Thursday, June 6, 2013

tneb - js vulnerability



This morning, I stumbled upon this link via FirstPost. It got me thinking how vulnerable sites are and how we, as the users are at risk. A few months ago, I happened to find out a similar vulnerability in TNEB's online payment portal.

Disclaimer: I am not a hacker and I don't go around snooping HTTP requests. I don't spend my time trying to break firewalls. All I do is, I look around. I observe how people build sites. I make a mental note of what I would do if I were asked to build the same site. That is all I do. More than anything, I am bored and these are the things that keeps my boat afloat. ;-)

Anyways, here are my findings.

- Easy access to the script which validates user login. Right click + view source + look for login_validate.js. I don't see any reason for NOT minifying resources. Markups, I can understand. But .js and .css can be minified right?

- On submit, if you look at the form closely, you’ll find that the password is encrypted before its been sent over the wire.You'll see the increase in the no. of characters.

- Pretty naïve way to encrypt the password. Very old school.

/* 
 * To change this template, choose Tools | Templates
 * and open the template in the editor.
 */ 
// I don't know what the heck this comment means. 
 function encryptPassword(){
    var password = new String(document.getElementById("password").value);
    var length = password.length;
    var encyPassword = new String("");
    for(var i=0;i<length;i++){
        // add 74 to char code
 var temp = parseInt(password.charCodeAt(i))+74; 
        // pad zero of the no. of digits is < 4 which is true for almost all keyboard characters
 encyPassword = encyPassword + pad(temp,4); 
  
    }
    //<input id="password" type="password" name="j_password"></input>
   // set it back so that user will see a visible change in password field in the UI.
 document.getElementById("password").value = encyPassword;
    return password;
}
function pad(num, size) {
    var s = num+"";
    while (s.length < size) 
 s = "0" + s;
    return s;
}
 

- Even worse, sending the password as a plain text in the post request. Although, the HTTPS secures the communication to an extent, leaving the encryption logic open makes it kind of moot.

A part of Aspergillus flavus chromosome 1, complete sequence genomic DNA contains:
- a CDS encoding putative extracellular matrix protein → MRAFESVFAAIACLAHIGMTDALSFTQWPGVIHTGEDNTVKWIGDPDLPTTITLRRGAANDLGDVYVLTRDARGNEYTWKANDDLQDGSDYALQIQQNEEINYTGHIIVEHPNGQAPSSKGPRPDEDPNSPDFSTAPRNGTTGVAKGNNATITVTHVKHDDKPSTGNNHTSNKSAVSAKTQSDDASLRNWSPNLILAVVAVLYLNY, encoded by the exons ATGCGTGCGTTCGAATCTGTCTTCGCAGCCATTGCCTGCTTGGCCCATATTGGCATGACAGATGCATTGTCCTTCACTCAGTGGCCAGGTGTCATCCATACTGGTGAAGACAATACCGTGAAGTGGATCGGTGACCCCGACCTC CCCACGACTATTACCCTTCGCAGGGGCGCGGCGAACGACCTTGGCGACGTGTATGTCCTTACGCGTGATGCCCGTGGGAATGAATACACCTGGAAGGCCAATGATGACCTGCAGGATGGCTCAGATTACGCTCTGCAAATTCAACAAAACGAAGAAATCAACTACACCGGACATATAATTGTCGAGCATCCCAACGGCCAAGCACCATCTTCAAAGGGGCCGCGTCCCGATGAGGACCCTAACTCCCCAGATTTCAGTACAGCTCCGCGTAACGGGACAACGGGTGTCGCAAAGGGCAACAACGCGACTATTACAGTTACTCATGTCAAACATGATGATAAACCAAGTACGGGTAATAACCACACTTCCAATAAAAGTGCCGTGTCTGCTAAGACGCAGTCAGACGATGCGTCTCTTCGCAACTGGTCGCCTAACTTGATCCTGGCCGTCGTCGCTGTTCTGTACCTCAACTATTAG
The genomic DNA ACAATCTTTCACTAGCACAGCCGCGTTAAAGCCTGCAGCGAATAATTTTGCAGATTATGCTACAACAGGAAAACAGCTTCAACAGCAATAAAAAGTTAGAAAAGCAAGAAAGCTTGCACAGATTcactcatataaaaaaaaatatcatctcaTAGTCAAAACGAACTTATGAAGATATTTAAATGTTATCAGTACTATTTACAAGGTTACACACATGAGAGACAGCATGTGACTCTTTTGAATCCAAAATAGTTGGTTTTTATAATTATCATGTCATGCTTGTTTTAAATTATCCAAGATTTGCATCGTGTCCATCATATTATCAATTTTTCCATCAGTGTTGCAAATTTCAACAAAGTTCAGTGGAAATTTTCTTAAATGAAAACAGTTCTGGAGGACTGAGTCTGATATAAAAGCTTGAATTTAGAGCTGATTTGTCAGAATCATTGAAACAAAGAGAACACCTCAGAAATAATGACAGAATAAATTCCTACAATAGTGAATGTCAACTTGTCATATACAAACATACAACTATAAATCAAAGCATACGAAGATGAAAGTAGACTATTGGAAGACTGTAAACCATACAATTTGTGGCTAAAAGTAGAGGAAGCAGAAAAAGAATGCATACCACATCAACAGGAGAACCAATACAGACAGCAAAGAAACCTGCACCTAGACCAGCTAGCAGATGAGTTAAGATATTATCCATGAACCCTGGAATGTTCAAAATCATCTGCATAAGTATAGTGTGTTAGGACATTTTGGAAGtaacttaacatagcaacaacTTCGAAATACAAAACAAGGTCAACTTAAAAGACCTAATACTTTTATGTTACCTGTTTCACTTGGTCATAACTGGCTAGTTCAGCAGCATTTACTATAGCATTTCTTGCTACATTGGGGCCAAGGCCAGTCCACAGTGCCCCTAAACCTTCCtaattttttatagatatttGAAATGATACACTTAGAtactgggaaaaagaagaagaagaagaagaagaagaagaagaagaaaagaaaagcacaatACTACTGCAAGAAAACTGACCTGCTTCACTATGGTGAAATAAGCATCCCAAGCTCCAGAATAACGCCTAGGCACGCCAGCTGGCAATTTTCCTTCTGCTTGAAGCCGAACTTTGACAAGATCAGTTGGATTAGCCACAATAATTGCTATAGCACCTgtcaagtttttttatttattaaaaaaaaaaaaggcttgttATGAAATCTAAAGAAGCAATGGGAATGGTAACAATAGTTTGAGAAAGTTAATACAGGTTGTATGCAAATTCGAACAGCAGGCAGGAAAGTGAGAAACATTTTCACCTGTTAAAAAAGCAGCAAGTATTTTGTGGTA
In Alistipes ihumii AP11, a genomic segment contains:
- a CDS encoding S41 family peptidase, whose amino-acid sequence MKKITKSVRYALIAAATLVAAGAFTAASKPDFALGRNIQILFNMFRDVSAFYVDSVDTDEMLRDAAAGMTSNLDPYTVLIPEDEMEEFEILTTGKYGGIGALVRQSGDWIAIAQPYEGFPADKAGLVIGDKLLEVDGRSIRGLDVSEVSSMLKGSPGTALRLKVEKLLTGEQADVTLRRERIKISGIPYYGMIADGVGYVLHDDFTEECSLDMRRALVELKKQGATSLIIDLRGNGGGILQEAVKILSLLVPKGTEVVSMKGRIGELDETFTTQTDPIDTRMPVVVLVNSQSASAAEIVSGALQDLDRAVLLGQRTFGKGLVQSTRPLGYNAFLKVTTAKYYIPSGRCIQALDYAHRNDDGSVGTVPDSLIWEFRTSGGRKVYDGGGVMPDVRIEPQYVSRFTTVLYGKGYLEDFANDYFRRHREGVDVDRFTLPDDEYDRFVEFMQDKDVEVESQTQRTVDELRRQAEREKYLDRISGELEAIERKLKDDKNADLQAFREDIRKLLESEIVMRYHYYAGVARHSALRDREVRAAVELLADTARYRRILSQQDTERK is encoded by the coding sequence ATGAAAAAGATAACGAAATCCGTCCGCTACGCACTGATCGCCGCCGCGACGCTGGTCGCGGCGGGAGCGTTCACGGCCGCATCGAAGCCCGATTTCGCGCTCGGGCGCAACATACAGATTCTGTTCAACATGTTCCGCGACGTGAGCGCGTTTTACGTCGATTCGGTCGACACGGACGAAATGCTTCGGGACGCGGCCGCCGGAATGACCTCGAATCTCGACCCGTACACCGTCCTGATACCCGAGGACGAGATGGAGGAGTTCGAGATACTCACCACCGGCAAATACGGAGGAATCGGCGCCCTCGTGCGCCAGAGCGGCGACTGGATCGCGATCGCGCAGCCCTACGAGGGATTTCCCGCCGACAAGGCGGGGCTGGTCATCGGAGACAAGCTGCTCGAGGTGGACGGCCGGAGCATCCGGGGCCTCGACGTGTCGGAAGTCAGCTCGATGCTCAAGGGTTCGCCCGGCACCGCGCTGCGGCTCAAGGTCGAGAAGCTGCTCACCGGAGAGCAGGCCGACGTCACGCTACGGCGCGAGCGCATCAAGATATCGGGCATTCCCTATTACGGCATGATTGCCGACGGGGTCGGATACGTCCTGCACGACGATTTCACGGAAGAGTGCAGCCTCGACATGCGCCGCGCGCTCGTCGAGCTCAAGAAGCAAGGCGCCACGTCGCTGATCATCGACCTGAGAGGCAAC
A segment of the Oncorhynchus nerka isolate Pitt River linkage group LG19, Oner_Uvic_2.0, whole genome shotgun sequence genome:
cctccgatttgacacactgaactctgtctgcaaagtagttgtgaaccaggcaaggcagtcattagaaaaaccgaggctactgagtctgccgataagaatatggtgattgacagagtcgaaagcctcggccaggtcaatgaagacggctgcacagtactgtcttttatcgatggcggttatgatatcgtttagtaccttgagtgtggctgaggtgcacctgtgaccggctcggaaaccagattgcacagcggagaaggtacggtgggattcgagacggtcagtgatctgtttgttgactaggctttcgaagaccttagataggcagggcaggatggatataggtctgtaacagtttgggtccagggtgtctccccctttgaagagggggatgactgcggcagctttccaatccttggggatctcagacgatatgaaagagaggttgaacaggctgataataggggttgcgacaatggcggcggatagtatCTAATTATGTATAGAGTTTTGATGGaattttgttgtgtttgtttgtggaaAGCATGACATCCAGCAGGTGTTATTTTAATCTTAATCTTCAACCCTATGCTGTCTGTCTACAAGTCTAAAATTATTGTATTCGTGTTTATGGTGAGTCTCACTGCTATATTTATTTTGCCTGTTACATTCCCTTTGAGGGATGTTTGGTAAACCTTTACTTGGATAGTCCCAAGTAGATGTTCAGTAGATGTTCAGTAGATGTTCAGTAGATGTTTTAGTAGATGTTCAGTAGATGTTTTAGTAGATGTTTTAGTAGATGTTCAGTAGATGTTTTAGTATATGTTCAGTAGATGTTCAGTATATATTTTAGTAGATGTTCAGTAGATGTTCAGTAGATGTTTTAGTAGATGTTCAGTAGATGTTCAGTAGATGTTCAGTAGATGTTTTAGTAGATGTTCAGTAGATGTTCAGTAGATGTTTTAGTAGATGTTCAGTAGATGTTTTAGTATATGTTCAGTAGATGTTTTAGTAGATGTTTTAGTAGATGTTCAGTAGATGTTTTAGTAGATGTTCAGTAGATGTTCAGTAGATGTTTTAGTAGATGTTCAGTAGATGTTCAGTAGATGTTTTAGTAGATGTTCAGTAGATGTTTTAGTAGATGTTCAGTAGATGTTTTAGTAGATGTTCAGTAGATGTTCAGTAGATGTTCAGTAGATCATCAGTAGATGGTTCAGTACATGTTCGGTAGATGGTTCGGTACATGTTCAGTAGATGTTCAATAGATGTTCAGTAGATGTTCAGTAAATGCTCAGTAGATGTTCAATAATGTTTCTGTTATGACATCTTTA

- This piece of code works for most of the passwords. And it took under 10 mins. A professional hacker might even crack this just by taking a look. 

function decrypt(password)
{
 var pwdArr = password.split("0");
 var c = "";
 for(var i=1;i<pwdArr.length;i++)
 {
  var code = pwdArr[i] - 74;
  var n = String.fromCharCode(code);
  c= c+n;
 }
 alert(c);
}

What do you think? I would love to hear from you guys?
Happy Coding :)
~ cheers.!

2 comments:

  1. Well, correct me if I am wrong. I am failing to see a security vulnerability here. I agree that the developers should have minified & obfuscated JavaScript in order to hide the encryption logic. But leaving them as it is, does not leads to cracking passwords.

    For instance, the data transfer happens over https, so the hacker much decrypt that information first and then only he can apply the decryption logic that you described, right?

    I would say, TNEB is relatively more secure than the other n number of websites out there, because at least TNEB 'encrypts' passwords but most of other site just transmit raw passwords over the internet (some of them do it over just http). :)

    ReplyDelete
  2. Thanks for bringing this up Veera. :)
    I thought people might be able to get the actual POST data if the site is accessed via proxy and with the encryption logic left open, I thought that it might be a loop hole. Yeah, lots of "IFs" and "BUTs" + the chances of our own people intercepting web traffic is very minimal to zero.

    Correct me if I'm wrong.

    I just want to know what others thought about this. :)

    ~ cheers.!

    ReplyDelete